Metering And Pricing Activate Electricity Demand In California

Lynne Kiesling

In today’s Wall Street Journal, Rebecca Smith writes about changes under way in California (sub. req.) that would enable the three investor-owned utilities to offer their customers sophisticated digital meters and pricing options. The initiative that Smith describes is the culmination of a joint PUC/Energy Commission effort over the past three years to explore ways for the demand side to have more of a voice and a role in their electricity consumption choices. Of particular interest is the extent to which residential and small commercial customers would respond to the option of facing variable pricing for the electric power service they receive.

To this end, the PUC and the Energy Commission authorized a Statewide Pricing Pilot, in which approximately 2,500 small customers had one of several options:
-a time-of-use (TOU) price, with all peak hours having a price 70% higher than non-peak hours
-a critical peak price (CPP) over a fixed peak period and with day-ahead notification when the CPP rate applied
-a CPP over a variable peak period and with day-ahead notification

As part of the pilot digital meters and programmable thermostats were installed for those customers, which they could program as they saw fit and change remotely over the Internet.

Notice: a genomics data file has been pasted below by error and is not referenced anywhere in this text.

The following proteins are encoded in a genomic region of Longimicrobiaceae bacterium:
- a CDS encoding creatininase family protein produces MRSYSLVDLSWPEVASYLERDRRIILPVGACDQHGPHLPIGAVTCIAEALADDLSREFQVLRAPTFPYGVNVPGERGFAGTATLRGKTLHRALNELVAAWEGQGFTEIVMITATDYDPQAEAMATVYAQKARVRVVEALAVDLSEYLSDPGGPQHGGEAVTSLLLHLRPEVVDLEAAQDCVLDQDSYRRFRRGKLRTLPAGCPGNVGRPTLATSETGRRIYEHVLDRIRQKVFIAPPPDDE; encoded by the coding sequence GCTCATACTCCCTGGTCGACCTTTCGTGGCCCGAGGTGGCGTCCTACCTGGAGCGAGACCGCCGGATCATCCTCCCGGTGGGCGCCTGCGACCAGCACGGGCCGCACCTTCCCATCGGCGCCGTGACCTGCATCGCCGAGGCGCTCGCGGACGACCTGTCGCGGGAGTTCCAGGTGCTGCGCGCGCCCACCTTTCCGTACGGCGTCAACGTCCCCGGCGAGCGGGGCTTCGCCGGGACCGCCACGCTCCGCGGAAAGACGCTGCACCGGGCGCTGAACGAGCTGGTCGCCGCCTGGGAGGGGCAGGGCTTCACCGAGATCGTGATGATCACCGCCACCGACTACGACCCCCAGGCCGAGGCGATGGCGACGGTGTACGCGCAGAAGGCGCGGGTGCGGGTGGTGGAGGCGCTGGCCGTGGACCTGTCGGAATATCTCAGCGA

The final report on this pilot was released in late March. Its introduction states clearly the role that supply/demand interaction plays in retail markets, and how that interaction influences wholesale markets:

California experienced a major power crisis in its unregulated wholesale markets during 2000 and 2001. The crisis was exacerbated by the lack of dynamic pricing in retail markets, which would have given customers an incentive to lower loads during peak times. One of the unknowns in implementing dynamic pricing is whether and by how much customers would reduce peak loads in response to dynamic price signals.

To help address this uncertainty, California’s three investor-owned utilities, in concert with the two regulatory commissions, conducted an experiment to test the impact of time-of-use (TOU) and dynamic pricing among residential and small commercial and industrial customers. (p. 4)

The pilot’s results suggest a statewide average reduction in peak-period energy use of 13.1 percent. This result is consistent with those observed in Gulf Power’s variable pricing program and in the Energy Smart Pricing Plan in northern Illinois. A 13 percent reduction in energy use from these small customers in peak hours can mean the difference between normal operations and a blackout. Furthermore, in the California pilot small customers cut their peak energy use precisely when the risks of such failures are highest – on critical days during the hottest summer months.

Another important result of the California pilot comes from the CPP pricing plan with variable peak periods. Customers on that pricing plan and with the smart, enabling technologies reduced their peak-period energy use by 27 percent, more than double the effect of the other CPP plan. The study indicates that customer access to the enabling technology, combined with pricing that reflects cost differentials over time, created the opportunity for them to change their behavior. And they did so, to a larger extent than is commonly believed possible for residential and small customers.